When we think about business rules we typically focus on logic. After all, business rules are about doing things, and many people see them as a way to eventually supplant hand-crafted program code. Yet the vast majority of enterprises use their IT infrastructure to process data held in databases. If the business rules movement is to make a real impact, it is going to have to look beyond the realm of pure logic and deal effectively with the interaction between logic and data. This could be tough to do. There are already business rules tools and techniques that address this area, but no matter how good they become there is one fundamental issue that may potentially limit business rules approaches: poor database design.
The Roots of Denormalization
For many years the principles of good database design have been well understood. Getting databases into third normal form, for instance, is a goal for practically every data modeler. Achieving good database design is a different matter. First, data analysis can be difficult, and a true understanding of a business subject area may only come after a database goes live. The result may be changes to the design that include short-cuts that trade off good design against keeping an application up and running. Database designs can also get bent out of shape when programmers apply pressure to change a good logical design to something that is easier to for them to deal with. Every data modeler I have spoken with has had battles of this kind with programmers. Programmers often invoke the specter of poor performance to support their views, although their real reasons may be a little more obscure. In any event, the rush to implement an application means that "do it quick" usually beats "do it right." The result is that most database designs are denormalized with such things as repeating groups in database tables, multiple redundant implementations of the same database column, columns that contain more than one piece of information, relationships that exist for some records in a table but are meaningless for other records and so on.
What is a Business Rule?
The answer to this may be, "So what?" All enterprises have production applications working with databases that lack the purity of a true normalized design. If programmers asked for a denormalized design, then the programmers have built the application around it. Maybe the programmers had to do more work, but they obviously preferred to do this than deal with a fully normalized database. If the database design was changed after the application went live because of an original design flaw, the fix that was put in might be imperfect but at least it works.
The problem with doing things in this way - effectively committing to support a denormalized design - is that an application ends up with more logic than is contained in the underlying business subject area. A lot of additional logic is needed just to do processing around the denormalized structure of the database. Because application logic is a black box whose inner workings are not easy to see, it is difficult to appreciate just how much of this kind of logic an application contains. Also, it is difficult to quantify how much time programmers spend on implementing real business rules versus creating program code needed purely to work with a denormalized database.
This means that an application built by hand crafting program code contains one set of logic for business rules and another set of logic for dealing with denormalization. It may even contain other logic for dealing with such things as spaghetti code, and the software used to build and run the application. All of this logic is often lumped together as "business rules", but in reality only a portion of it has anything to do with the business.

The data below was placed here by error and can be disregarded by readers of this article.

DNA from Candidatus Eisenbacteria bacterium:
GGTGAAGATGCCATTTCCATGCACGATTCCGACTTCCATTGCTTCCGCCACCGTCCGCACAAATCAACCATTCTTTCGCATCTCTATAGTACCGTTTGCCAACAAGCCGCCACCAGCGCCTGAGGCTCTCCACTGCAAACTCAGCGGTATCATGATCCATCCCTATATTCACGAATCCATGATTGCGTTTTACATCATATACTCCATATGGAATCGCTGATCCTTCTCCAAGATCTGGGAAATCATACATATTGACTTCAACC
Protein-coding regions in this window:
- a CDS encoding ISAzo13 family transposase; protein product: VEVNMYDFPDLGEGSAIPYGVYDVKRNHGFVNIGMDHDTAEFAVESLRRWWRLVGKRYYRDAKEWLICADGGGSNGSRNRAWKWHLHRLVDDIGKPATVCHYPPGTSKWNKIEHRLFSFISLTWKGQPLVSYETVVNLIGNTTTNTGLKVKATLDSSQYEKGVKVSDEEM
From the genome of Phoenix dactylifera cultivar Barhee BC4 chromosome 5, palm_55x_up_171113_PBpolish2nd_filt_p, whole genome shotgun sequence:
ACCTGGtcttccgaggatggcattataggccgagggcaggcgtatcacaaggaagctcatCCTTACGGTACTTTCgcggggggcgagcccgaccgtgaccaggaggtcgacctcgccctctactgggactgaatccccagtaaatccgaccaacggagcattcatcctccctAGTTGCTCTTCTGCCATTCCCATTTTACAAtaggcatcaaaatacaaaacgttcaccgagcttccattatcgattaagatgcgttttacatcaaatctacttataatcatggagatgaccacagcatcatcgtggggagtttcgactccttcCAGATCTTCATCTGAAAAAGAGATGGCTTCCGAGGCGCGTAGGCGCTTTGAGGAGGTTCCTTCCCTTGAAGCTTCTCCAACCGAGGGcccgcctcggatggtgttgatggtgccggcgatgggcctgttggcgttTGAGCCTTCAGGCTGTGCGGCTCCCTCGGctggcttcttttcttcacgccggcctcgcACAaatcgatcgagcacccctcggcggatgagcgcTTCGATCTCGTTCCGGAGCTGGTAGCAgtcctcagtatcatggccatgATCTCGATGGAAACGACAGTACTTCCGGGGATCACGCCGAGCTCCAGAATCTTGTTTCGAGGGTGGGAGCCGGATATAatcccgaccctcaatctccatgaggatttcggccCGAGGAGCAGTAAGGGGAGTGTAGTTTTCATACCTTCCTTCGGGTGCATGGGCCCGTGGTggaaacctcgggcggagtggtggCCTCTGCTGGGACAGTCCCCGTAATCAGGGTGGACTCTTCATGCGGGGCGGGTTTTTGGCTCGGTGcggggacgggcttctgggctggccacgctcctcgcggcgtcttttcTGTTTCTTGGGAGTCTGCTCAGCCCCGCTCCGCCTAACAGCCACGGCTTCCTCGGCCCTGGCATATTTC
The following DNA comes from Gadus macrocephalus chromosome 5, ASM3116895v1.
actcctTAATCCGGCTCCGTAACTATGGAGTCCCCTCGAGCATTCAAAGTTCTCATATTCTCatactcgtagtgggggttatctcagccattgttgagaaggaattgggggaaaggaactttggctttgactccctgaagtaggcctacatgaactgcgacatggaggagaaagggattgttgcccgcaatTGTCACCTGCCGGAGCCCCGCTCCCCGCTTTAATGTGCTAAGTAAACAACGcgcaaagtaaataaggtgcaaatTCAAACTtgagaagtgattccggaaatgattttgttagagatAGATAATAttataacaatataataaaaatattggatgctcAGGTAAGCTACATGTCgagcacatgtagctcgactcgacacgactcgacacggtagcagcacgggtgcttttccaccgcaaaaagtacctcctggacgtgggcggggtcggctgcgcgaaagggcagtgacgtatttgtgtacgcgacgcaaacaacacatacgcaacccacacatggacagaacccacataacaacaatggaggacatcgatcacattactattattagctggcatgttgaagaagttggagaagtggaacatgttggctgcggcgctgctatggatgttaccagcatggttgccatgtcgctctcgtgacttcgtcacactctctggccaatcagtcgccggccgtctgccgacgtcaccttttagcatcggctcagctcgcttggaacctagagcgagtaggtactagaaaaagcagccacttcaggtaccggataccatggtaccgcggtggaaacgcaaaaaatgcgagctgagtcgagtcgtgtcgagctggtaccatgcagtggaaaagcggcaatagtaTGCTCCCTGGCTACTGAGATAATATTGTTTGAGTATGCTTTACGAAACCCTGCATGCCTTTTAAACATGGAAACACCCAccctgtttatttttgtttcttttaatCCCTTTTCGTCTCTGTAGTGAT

Applying Business Rules Approaches
One of the consequences of denormalized database designs is that documenting the business rules around an application becomes tricky. Even if the business community supplies all the business rules, these will not represent everything that is going on in the application. Similarly, if programmers reverse-engineer the application, it is very difficult to decide which "rules" they extract really come from the business subject area and which are just there to make the application work. The problems that originate with denormalized database designs may mean that projects designed to document business rules end up with results that fall short of what was expected.
Implementing business rules engines can be an even more daunting proposition. Many rules engine products can be attached to existing databases, but the engines have to be "trained" to read from and, if necessary, update these databases. Denormalization inevitably means that additional "non-business rules" have to be defined in these engines. Again, the only practical way to find out what these "rules" are seems to be by reverse-engineering existing applications. After that, the rules have to be defined and tested. It all adds up to a lot of extra work and risk.
What can be done about all of this? Ideally, the possibility of using business rules approaches should be a driver for always creating as good a logical database design as possible. Such a design represents how the business sees its data and needs to change only as the business changes. If such designs are physically implemented, then business rules projects are bound to be made easier. For existing databases there is a need to understand the difference between the logical design that represents how the enterprise sees its data and the physical design that is actually implemented. In addition, understanding the set of application logic that navigates around the denormalized design is required. This may not be an easy answer, but knowing what needs to be done from the start is far better than embarking on a business rules project only to get bogged down later on.